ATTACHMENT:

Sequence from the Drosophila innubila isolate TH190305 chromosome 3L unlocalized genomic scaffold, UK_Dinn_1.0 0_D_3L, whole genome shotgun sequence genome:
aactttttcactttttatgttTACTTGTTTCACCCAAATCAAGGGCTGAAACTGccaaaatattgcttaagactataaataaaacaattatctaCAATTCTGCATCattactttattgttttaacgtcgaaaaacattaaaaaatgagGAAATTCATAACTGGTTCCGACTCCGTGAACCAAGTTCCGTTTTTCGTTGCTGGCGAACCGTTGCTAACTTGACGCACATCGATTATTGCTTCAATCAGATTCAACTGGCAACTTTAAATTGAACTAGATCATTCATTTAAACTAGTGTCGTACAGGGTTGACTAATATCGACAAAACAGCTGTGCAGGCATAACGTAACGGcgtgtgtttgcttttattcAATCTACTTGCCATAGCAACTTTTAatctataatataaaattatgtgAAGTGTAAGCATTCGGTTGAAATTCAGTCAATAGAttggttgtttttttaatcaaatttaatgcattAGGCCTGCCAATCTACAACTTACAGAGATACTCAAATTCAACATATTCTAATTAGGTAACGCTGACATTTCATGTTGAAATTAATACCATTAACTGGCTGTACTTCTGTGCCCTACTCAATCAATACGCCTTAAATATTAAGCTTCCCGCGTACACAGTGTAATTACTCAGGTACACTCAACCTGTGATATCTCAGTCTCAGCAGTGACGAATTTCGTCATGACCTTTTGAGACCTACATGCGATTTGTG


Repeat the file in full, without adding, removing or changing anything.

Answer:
Sequence from the Drosophila innubila isolate TH190305 chromosome 3L unlocalized genomic scaffold, UK_Dinn_1.0 0_D_3L, whole genome shotgun sequence genome:
aactttttcactttttatgttTACTTGTTTCACCCAAATCAAGGGCTGAAACTGccaaaatattgcttaagactataaataaaacaattatctaCAATTCTGCATCattactttattgttttaacgtcgaaaaacattaaaaaatgagGAAATTCATAACTGGTTCCGACTCCGTGAACCAAGTTCCGTTTTTCGTTGCTGGCGAACCGTTGCTAACTTGACGCACATCGATTATTGCTTCAATCAGATTCAACTGGCAACTTTAAATTGAACTAGATCATTCATTTAAACTAGTGTCGTACAGGGTTGACTAATATCGACAAAACAGCTGTGCAGGCATAACGTAACGGcgtgtgtttgcttttattcAATCTACTTGCCATAGCAACTTTTAatctataatataaaattatgtgAAGTGTAAGCATTCGGTTGAAATTCAGTCAATAGAttggttgtttttttaatcaaatttaatgcattAGGCCTGCCAATCTACAACTTACAGAGATACTCAAATTCAACATATTCTAATTAGGTAACGCTGACATTTCATGTTGAAATTAATACCATTAACTGGCTGTACTTCTGTGCCCTACTCAATCAATACGCCTTAAATATTAAGCTTCCCGCGTACACAGTGTAATTACTCAGGTACACTCAACCTGTGATATCTCAGTCTCAGCAGTGACGAATTTCGTCATGACCTTTTGAGACCTACATGCGATTTGTG